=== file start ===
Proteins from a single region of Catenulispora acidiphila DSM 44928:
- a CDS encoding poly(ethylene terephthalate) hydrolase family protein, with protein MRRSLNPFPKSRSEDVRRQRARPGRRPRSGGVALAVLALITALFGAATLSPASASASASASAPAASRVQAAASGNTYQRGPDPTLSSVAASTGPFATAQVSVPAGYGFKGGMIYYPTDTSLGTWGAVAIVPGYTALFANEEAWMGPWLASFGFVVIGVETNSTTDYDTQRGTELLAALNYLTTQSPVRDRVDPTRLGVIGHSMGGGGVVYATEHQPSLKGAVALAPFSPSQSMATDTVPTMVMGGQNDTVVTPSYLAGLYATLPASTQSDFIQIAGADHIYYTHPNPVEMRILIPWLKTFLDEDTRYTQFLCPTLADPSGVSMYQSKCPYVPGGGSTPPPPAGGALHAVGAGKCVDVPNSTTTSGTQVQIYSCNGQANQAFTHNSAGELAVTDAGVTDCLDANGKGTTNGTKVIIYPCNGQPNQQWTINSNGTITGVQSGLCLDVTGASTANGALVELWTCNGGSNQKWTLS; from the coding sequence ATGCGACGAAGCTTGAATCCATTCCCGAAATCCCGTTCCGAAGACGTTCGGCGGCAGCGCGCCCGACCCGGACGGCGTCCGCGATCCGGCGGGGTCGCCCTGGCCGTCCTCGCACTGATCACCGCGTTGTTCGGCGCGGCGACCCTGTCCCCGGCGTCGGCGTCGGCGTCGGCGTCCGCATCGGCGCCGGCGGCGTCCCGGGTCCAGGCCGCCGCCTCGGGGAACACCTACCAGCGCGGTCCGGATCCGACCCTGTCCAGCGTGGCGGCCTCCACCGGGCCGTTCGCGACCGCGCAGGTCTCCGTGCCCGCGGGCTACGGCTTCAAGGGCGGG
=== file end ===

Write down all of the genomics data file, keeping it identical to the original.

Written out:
Proteins from a single region of Catenulispora acidiphila DSM 44928:
- a CDS encoding poly(ethylene terephthalate) hydrolase family protein, with protein MRRSLNPFPKSRSEDVRRQRARPGRRPRSGGVALAVLALITALFGAATLSPASASASASASAPAASRVQAAASGNTYQRGPDPTLSSVAASTGPFATAQVSVPAGYGFKGGMIYYPTDTSLGTWGAVAIVPGYTALFANEEAWMGPWLASFGFVVIGVETNSTTDYDTQRGTELLAALNYLTTQSPVRDRVDPTRLGVIGHSMGGGGVVYATEHQPSLKGAVALAPFSPSQSMATDTVPTMVMGGQNDTVVTPSYLAGLYATLPASTQSDFIQIAGADHIYYTHPNPVEMRILIPWLKTFLDEDTRYTQFLCPTLADPSGVSMYQSKCPYVPGGGSTPPPPAGGALHAVGAGKCVDVPNSTTTSGTQVQIYSCNGQANQAFTHNSAGELAVTDAGVTDCLDANGKGTTNGTKVIIYPCNGQPNQQWTINSNGTITGVQSGLCLDVTGASTANGALVELWTCNGGSNQKWTLS; from the coding sequence ATGCGACGAAGCTTGAATCCATTCCCGAAATCCCGTTCCGAAGACGTTCGGCGGCAGCGCGCCCGACCCGGACGGCGTCCGCGATCCGGCGGGGTCGCCCTGGCCGTCCTCGCACTGATCACCGCGTTGTTCGGCGCGGCGACCCTGTCCCCGGCGTCGGCGTCGGCGTCGGCGTCCGCATCGGCGCCGGCGGCGTCCCGGGTCCAGGCCGCCGCCTCGGGGAACACCTACCAGCGCGGTCCGGATCCGACCCTGTCCAGCGTGGCGGCCTCCACCGGGCCGTTCGCGACCGCGCAGGTCTCCGTGCCCGCGGGCTACGGCTTCAAGGGCGGG